There are so many activists in Pakistan. Recently, I found this one doctor. She had to record a video statement for what she supported, what she said. Humanists issued a statement, recently; even though, she is well-known in Pakistan.

People stood up for her. But because she is not so well-known, she is not so safe. People have different kinds of priorities. What I am saying, if humanists don’t have the really strong support working, it is hard for them to be safe.

Our family’s case, I was based outside of the States. I was not being monitored by these security agencies. I was not be surveilled all the time. Because we would go together all the time. Gulalai was going through hiding all the time.

I was going through a different experience. My parents were going through a different experience. What helped us, I had the privilege to contact and do all this communication, whether with civil society, international community, UN, diplomatic channels.

It was only because I had a really known history of work and experience and people knew me. If a lot of people didn’t even know me. I also knew how to communicate my message. Who are the people who I should contact in this situation? How should I build my strategy?

I couldn’t contact my parents. I didn’t talk to my mother for months when Gulalai was in hiding. Her phone was taken away by security agencies. It was not safe for her to turn her phone on. When you are really disconnected, I didn’t know if she was safe or if arrested, or in custody.

I couldn’t talk to my mother. I couldn’t speak to my father. “This happened. This many people came.” That’s all I could get from him. It is important for humanists and activists to build strategies. I know situations are different and know the different persecution activists face.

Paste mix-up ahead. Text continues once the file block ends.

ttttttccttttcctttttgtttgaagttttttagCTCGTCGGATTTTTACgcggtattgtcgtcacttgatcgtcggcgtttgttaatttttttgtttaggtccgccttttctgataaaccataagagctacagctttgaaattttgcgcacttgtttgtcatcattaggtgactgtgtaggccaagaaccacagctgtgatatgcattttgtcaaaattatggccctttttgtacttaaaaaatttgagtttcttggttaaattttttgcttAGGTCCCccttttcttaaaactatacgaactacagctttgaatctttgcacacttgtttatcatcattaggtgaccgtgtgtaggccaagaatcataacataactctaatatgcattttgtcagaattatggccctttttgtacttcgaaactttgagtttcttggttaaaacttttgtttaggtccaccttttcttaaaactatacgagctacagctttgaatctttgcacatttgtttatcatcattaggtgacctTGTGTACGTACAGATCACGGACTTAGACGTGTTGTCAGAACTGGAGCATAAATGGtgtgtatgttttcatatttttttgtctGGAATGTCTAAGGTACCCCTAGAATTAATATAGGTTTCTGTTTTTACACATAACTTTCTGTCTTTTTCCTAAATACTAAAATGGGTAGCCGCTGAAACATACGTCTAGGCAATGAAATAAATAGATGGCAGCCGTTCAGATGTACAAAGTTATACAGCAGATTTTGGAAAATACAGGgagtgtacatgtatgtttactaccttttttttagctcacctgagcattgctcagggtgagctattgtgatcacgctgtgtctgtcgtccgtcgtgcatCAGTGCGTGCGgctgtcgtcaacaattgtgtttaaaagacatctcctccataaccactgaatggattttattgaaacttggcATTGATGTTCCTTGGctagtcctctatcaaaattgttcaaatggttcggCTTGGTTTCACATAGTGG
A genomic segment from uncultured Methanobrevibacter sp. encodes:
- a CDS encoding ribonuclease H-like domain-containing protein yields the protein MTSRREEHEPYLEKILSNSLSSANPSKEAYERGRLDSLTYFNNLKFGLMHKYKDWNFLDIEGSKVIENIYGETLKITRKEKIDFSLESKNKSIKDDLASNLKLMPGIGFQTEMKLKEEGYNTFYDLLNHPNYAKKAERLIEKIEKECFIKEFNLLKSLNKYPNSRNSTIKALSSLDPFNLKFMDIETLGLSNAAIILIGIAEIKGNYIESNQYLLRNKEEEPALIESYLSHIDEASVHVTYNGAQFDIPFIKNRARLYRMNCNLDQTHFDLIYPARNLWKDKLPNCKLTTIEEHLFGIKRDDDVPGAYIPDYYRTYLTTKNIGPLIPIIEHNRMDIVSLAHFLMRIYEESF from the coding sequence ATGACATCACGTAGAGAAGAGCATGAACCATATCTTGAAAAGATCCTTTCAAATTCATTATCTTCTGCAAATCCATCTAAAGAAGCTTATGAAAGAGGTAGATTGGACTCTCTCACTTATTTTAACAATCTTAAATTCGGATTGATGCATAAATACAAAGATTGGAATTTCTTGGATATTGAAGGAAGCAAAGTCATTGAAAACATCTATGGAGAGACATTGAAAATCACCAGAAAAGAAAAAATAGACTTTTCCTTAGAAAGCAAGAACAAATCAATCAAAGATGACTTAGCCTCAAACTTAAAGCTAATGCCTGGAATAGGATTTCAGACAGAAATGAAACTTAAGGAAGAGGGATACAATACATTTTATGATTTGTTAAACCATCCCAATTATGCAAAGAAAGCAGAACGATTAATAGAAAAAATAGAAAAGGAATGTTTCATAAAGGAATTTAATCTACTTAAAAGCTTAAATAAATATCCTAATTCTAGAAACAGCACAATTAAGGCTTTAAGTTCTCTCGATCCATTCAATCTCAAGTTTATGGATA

From my place, having a strategy, having a person as in our case, it really helped. Gulalai didn’t know anything about these stories coming out of the New York Times. There were statements by humanists and several other institutions and Frontline, Lines for Peacebuilding, Global Observatory, FIDH, etc.

They were several statements. One day, on the day when our Imran Khan was doing his speech, we mobilized people who can go to the embassy. Every day, it would be petitions and all these supporters. Some were public petitions.

Some were open letters. All of that diplomatic work that happened, as I said. It is really important, as least from our experience, what really helped us. I was outside. I was not going through what my parents were going through.

Of course, I was in extreme stress, but I was not going through what they went through. I was in a position. I was in a privileged position. I had more privileges compared to my parents. I was able to mobilize everything.

We did a lot of background work before Gulalai became public and filing her asylum case. We did several visits to Washington, D.C. Several before she became public. It was a lot of work. Everything she went through, where do we want to go? Who should we contact? It was making her safe.

We met with F.B.I. We met with N.Y.P.D. We met at the highest level possible that we could do with the State Department. We made sure that she was safe and that the law enforcement was on her side, so they know and everything. It was a lot of work.

Definitely, if it is not someone immediately in your family, as not every family has one person is an activist and then they have siblings and parents, people and friends should advocate for them. This is a reality for people.

If someone doesn’t want to take responsibility in the family advocating for advocates, people can do it. A lot of these organizations would not have happened if I had not contacted all of these people. Because of where they would get the information, it is that it is not their intention and where they can get credible information.

I was the representative for Gulalai in all letters written for her. It is a lot of work. It is really for humanists and activists working in such environments. It is important that they are aware of the risks and should be trustworthy people who will stand up and do all those.